Into the Lions’ Den

Story by Erin Pihl, SMTD Publicity Intern

In the early thirteenth century, New Year’s Eve wasn’t quite the elaborate celebration of fireworks and various renditions of "Auld Lang Syne" we might see today. Instead, the coming of the new year was celebrated by the Feast of Fools and a performance of a liturgical drama.

On Nov. 16, Dr. Joel Bacon, professor of organ and liturgical studies, presents The Play of Daniel at a Medieval Music Concert. Attendees will have the unique privilege of experiencing a thousand-year-old musical genre unlike anything they’ve heard before. “When people think of medieval music, they may think it’ll be really serious and heavy but this was supposed to be a very lighthearted, festive kind of play that the choristers put on at the Feast of Fools,” Bacon says.

The drama will closely follow the biblical story of Daniel from his interaction with Belshazzar, the King of Babylon, to his fate in the lion’s den. Originally written between 1227 and 1234, the play is part of a series of liturgical pieces composed for churches in the middle ages. “They’re like little mini musicals or the earliest opera” Bacon says, adding, “The one [The Play of Daniel] we’re doing is possibly the most famous of all of them and one of the most detailed, and I think one of the most enjoyable.”

The age of this piece makes it difficult to determine what role instruments may have played in the performance, causing Bacon and his cast to improvise in some places. Fortunately, this drama is one of the few surviving texts that includes both the script and lyrics. “The music sounds at times like Gregorian chant - it’s all going to be pretty much accapella. We don’t know how they used instruments back then, we don’t have music notated specifically for instruments until much later” Bacon says, later equating the distinctive composition of the music to a “medieval drinking song.”

If the lack of instrumentation didn’t prove difficult enough, the piece also so happens to be entirely Latin and French, something Bacon wasn’t sure his cast would be up for. The performance will be done by the graduate seminar in medieval music history, which Bacon teaches. Speaking about the class he says, “A course like that can be really dry and boring. I was hoping that by involving them in a production of real music that they’d get a better sense of what this music is about.”

This project is uncharted territory for them all, Bacon included. “When I decided to do this in the spring, I had no idea who’d be taking the course or whether I had people in the class who liked to sing or what. So, it’s been a nice surprise that the students are enjoying singing and enjoying a project like this,” Bacon says.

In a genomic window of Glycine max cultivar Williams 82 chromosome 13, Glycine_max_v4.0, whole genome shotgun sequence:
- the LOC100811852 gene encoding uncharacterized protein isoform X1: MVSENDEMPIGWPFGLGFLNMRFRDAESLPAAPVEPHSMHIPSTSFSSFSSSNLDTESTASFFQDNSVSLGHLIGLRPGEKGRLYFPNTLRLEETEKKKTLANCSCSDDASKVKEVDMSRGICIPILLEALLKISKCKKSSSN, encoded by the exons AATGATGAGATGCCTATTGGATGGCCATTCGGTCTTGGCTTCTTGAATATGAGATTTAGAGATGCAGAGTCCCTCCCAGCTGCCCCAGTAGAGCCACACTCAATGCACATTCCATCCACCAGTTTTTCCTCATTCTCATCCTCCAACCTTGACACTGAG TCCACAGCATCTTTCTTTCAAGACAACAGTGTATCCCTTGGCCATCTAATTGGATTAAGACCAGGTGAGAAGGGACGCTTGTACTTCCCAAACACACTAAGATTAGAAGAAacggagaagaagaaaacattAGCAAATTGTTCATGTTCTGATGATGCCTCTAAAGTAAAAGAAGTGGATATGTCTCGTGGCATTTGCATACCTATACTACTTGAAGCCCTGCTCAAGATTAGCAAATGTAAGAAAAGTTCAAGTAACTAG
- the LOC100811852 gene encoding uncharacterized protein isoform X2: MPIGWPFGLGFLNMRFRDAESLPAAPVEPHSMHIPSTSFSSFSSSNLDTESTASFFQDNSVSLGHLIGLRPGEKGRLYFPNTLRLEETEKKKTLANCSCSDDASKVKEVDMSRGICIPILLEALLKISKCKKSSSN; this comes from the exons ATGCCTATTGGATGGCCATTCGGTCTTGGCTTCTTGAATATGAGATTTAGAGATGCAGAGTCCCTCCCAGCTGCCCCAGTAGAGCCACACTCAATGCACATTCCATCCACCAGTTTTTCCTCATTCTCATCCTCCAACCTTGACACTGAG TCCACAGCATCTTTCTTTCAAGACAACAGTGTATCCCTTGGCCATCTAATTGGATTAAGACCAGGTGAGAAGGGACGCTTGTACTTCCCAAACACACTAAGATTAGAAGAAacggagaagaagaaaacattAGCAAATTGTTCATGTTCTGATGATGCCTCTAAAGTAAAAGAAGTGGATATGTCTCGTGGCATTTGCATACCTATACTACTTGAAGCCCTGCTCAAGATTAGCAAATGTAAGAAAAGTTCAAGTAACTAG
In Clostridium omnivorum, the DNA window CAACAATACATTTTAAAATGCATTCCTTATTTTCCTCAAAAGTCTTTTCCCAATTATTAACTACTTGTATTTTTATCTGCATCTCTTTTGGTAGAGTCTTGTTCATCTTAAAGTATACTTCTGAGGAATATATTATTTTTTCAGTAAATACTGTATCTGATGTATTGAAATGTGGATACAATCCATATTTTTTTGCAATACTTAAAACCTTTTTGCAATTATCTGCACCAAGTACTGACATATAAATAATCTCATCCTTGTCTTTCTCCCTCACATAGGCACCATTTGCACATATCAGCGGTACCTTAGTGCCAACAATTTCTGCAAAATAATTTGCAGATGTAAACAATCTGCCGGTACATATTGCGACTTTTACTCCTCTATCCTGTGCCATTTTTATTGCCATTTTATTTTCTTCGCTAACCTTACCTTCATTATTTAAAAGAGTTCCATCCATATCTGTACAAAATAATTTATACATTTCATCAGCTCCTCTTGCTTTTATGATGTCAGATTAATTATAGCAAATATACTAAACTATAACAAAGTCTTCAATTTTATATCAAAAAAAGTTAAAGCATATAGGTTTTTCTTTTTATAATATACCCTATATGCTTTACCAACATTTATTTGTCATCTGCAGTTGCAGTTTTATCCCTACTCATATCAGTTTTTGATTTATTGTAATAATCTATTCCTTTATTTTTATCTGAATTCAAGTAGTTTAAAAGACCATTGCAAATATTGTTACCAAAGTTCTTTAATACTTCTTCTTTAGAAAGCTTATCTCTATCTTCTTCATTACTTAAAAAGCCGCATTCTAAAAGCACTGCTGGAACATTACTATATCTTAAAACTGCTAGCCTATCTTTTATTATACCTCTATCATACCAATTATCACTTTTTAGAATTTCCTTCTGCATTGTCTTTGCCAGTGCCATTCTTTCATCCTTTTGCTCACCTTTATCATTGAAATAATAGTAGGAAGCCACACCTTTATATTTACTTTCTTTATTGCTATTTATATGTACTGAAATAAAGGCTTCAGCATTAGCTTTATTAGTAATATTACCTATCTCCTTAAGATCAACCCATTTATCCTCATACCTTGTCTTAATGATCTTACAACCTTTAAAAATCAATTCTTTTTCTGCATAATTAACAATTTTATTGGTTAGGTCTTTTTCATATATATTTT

Composed of just nine students, the cast will be accompanied by a few outside vocalists and faculty members such as John Carlo Pierce, the assistant professor of voice and a lyric tenor, who will play the lead role of Daniel. Pierce is known internationally for both his acting and exceptional voice, making him an ideal candidate for the role.

 “John has many years of experience singing professional opera, and I think a role like this is probably different for him but I think the process of learning and performing something like this is very familiar to him,” Bacon says.

His experience will no doubt help to elevate the powerful story of Daniel. In the well-known Book of Daniel, the character faces an unfortunate fate after failing to comply with the law of the land and praying to a God higher than Belshazzar. Bacon recalls Daniel’s reaction to his punishment as the “emotional high point of the piece” saying, “I really like the moment when Daniel is going to be thrown into the lion’s den and he has this kind of lament and I think it’s really a beautiful moment.”

As the cast includes a non-traditional co-ed cast, the use of the harp, and electric lighting, the performance may not be an exact depiction of medieval times. Still, the show is definitely worth checking out.

“I don’t think people should come expecting a polished opera styled performance. I don’t think this was the original spirit of this piece, which was written by the choristers of a cathedral for this feast. It wasn’t meant to be put on stage a thousand years later as a piece of opera,” Bacon says.

Instead, expect a performance sure to widen your range of musical understanding, and possibly, a surprise role by Dr. Joel Bacon himself.

Ticket Information

Tickets for the performance are no charge for Full-fee paying CSU students, $3 for youth (under 18), and $12 for seniors (62+), and $14 for adults. Tickets are available at the University Center for the Arts (UCA) ticket office in the UCA lobby Monday through Friday, 3:30-5:30 p.m. and 60 minutes prior to performances, by phone at (970) 491-ARTS (2787), or online at